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August 3, 2016

Covert Recordings and Costs

The law surrounding the admissibility of covert recordings in the Employment Tribunal is somewhat muddled. There are competing arguments of public interest versus privacy, and unless a particular conversation can be said to be either litigation or legally privileged there is a real risk to an employer that their frank conversations will be played, on tinny speakers, during the course of an Employment Tribunal.

An example

To illustrate the point, let’s use a common example. An employee who is facing a disciplinary process attends the disciplinary meeting. She says what she wants to discuss what happened and is asked to retire whilst the panel decide the issues. The panel stay in the same room whilst the employee sits outside. The employee records that conversation using her iPhone, after accidently pressing the record button and accidently leaving it in her coat pocket on the back of her chair.

Further reading

At Albion’s Employment and Professional Disciplinary Team seminar this spring, Monisha Khandker spoke at length about the intricacies of this difficult area. I hope she will forgive me in summarising her seminar in this way; there is a sliding scale of ‘juiciness’ the more juicy the titbits gleaned from covert recordings the more likely it is to be admitted. Put another way, the public-interest side of the scale would weigh heavier than the privacy side. If you want to do some further reading in this area (and with many thanks to Monisha), the following cases are a good starting place;

  • Aberdeen Steak Houses Group plc v Ibrahim (1988)
  • HSBC Asia Holdings BV v Gillespie (2011)
  • Chairman and Governors of Amwell View School v Dogherty (2007)
  • Williamson v Chief Constable of the Greater Manchester Police and another (2009)
  • Vaughan v London Borough of Lewisham and others (2012)
  • Punjab National Bank (International) Ltd and others v Gosain (2014)


But what about costs?

We have established that such covert recordings can be admissible, even if they are not, in fact, admitted by the tribunal in an individual case. Employment Tribunals are used to making costs orders against an individual due to their unreasonable behaviour as part of the litigation. Cases such as;

  • Dunedin Canmore Housing Association v Donaldson (2009) 
  • Daleside Nursing Home Ltd v Mathew (2009) and
  • Simms v McKee (2006)


show the willingness of the Tribunal to make such orders where dishonest or nefarious actions can be proven.

So, does this extend to covert recordings? Should Mr Recorder Luba QC’s remarks in Dogherty:

It is always somewhat distasteful when a party seeks to introduce in legal proceedings evidence obtained otherwise than openly and fairly

open the door for a costs order based on unreasonableness?

Zia and others

At first blush we thought we had the answer in the first instance decision of Zia and others v Brighton University Hospitals NHS Foundation Trust (2014). As the ET is not a court of record, the facts of the case are necessarily gleaned from third parties who may not have been parties to the case. For this reason it is worth treating some of the reports of this case with a pinch of salt.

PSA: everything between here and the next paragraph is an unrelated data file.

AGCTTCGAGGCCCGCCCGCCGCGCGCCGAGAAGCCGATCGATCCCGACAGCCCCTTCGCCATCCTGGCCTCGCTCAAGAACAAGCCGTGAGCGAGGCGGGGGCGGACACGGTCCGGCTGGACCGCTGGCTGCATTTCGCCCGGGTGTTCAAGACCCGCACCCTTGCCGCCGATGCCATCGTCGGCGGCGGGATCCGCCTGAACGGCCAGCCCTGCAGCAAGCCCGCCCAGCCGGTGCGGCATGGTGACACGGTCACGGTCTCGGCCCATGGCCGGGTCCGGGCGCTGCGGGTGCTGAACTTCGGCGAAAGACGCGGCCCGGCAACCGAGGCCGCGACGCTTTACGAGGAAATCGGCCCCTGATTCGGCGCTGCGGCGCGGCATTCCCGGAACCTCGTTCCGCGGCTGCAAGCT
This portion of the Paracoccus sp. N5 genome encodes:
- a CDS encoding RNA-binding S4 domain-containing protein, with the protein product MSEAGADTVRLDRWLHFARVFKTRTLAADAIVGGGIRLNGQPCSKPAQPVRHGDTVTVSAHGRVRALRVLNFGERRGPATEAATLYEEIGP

Nevertheless, with due caution, it would appear that the case centred on the following; covert recordings were made of the discussions between the respondent and its lawyers. The discussion related to other without prejudice negotiations. It appears that at least one of the recordings was then sent to the respondent, anonymously, in an attempt to put the respondent under pressure and settle. 

The Employment Tribunal took a dim view and awarded costs of almost £70,000 shared between the four claimants. Moreover, the tribunal found that a fair hearing was no longer possible and struck out the claimants’ claims.

A number of features are of note; first, in terms of how serious the breach of privacy was, one can hardly envisage a more confidential discussion to covertly record than a discussion between lawyer and client about without prejudice negotiations. Secondly, the claimants weren’t simply seeking to rely on the recording as evidence, they were apparently using it to extort settlement from the respondent. Therefore one may say the claimants’ actions were of the most serious of their type.


However, those particularly significant features muddy the water as to whether this case, in any way, sets the tone of the debate for costs and covert recordings. Of course, being a first-instance decision it is not binding but it would appear that the use to which the claimants may have put the recording (and the fact that it prohibited a fair trial) may have been the central plank of the costs order, rather than the making of the recording itself.

We know from the cases cited above, in some circumstances the Tribunal’s are prepared to admit covert recordings, this permissive approach will necessarily be in conflict with the awarding of costs in similar cases. However, it is the writer’s view that Zia, in conjunction with the comments of Mr Recorder Luba QC’s may, more generally, lend sufficient support to the making a costs application under the unreasonable conduct limb of the Tribunal rules.

Richard Shepherd